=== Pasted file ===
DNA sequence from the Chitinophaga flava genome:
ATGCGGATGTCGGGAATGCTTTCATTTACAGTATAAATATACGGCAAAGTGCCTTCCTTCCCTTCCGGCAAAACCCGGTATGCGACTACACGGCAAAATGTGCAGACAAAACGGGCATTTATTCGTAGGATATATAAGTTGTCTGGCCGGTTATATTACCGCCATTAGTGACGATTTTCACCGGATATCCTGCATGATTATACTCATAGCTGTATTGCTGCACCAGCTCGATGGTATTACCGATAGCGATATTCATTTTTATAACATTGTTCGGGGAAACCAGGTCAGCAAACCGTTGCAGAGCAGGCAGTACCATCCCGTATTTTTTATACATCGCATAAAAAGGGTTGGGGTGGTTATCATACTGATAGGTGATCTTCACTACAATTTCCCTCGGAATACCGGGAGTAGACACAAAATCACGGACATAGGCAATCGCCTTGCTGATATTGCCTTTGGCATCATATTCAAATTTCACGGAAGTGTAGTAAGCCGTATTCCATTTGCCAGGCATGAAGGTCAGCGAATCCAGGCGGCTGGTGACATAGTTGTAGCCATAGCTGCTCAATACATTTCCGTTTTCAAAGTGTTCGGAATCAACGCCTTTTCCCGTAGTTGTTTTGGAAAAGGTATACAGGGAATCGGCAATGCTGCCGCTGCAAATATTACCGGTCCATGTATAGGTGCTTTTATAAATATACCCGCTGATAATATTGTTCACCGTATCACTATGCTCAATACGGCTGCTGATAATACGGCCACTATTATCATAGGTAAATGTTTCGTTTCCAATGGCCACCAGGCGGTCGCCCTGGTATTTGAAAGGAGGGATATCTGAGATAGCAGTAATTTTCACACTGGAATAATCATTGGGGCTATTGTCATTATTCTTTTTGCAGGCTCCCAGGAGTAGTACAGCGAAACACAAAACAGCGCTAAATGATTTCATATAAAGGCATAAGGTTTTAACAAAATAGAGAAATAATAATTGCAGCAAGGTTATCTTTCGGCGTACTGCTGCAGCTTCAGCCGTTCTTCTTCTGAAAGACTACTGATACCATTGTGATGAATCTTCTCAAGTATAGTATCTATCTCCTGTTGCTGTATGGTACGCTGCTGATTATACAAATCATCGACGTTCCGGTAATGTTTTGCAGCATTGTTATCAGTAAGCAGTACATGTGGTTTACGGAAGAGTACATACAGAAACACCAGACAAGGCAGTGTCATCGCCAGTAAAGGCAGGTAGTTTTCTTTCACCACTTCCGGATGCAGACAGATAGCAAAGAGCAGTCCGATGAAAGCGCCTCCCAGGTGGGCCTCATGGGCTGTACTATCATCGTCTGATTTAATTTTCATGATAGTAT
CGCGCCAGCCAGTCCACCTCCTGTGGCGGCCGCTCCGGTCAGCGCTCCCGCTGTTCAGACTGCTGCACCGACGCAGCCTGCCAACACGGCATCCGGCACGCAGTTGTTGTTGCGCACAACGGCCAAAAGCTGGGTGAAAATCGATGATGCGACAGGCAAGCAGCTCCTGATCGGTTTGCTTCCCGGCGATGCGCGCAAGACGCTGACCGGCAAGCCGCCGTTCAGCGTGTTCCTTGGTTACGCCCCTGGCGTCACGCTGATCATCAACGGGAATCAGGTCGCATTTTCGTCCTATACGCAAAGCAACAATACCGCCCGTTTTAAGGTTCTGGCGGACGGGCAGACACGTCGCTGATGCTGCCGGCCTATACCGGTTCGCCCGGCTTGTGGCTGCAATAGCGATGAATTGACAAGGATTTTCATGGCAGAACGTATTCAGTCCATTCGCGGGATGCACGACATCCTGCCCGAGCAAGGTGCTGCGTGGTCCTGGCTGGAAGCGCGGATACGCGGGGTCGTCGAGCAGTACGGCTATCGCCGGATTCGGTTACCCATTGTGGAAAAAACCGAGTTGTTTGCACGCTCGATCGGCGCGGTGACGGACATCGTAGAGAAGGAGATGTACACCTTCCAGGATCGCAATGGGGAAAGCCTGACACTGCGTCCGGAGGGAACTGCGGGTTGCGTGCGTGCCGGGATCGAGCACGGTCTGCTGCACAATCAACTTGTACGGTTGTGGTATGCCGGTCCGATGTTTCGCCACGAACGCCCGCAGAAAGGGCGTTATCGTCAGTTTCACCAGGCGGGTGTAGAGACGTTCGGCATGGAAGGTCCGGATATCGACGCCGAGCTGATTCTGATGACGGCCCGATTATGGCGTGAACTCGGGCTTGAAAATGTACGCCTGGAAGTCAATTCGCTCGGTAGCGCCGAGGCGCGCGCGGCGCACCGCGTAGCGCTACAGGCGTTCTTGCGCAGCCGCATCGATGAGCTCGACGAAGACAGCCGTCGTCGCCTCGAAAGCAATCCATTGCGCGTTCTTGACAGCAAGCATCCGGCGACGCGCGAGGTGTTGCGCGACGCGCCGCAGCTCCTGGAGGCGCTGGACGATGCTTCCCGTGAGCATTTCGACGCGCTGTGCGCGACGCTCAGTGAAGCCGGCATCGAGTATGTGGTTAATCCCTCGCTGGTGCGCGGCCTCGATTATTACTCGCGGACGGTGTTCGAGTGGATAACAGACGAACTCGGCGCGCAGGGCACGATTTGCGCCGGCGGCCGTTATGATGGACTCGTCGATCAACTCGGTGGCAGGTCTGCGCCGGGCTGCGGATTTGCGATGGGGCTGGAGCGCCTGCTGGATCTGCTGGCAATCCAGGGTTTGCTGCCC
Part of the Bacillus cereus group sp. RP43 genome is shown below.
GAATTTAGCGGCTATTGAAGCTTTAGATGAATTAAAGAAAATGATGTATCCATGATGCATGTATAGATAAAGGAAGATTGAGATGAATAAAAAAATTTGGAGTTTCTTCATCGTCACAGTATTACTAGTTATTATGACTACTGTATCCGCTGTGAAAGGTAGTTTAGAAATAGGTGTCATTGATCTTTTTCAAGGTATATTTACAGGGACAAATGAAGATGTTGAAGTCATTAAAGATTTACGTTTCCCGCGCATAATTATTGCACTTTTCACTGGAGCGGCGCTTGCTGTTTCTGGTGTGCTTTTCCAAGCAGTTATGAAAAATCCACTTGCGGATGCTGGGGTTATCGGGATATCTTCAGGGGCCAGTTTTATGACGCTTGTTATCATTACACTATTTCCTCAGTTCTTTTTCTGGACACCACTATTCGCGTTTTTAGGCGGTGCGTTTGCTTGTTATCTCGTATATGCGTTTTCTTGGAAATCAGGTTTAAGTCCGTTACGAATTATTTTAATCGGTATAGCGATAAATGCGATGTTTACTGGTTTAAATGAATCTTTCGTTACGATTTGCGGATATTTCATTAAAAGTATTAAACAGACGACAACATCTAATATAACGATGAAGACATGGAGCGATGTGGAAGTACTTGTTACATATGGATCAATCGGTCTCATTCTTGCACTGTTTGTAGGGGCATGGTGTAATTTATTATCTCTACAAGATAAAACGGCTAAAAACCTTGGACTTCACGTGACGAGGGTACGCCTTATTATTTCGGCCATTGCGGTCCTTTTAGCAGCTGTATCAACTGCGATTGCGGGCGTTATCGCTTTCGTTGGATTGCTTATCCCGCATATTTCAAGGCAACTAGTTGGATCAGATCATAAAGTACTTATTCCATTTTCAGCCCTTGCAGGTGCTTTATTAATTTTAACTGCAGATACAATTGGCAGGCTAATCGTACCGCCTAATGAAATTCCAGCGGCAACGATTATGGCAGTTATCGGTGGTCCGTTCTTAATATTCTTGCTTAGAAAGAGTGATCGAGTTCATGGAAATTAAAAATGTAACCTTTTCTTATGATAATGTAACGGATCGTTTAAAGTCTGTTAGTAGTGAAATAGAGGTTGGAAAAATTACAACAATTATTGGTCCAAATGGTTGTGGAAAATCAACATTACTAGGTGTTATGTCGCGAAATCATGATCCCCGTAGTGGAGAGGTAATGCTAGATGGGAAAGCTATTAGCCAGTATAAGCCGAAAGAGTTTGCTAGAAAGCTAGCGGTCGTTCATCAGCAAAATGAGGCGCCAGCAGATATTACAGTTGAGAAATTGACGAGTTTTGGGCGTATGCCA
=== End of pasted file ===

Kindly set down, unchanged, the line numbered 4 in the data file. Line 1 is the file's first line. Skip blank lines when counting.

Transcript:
Part of the Bacillus cereus group sp. RP43 genome is shown below.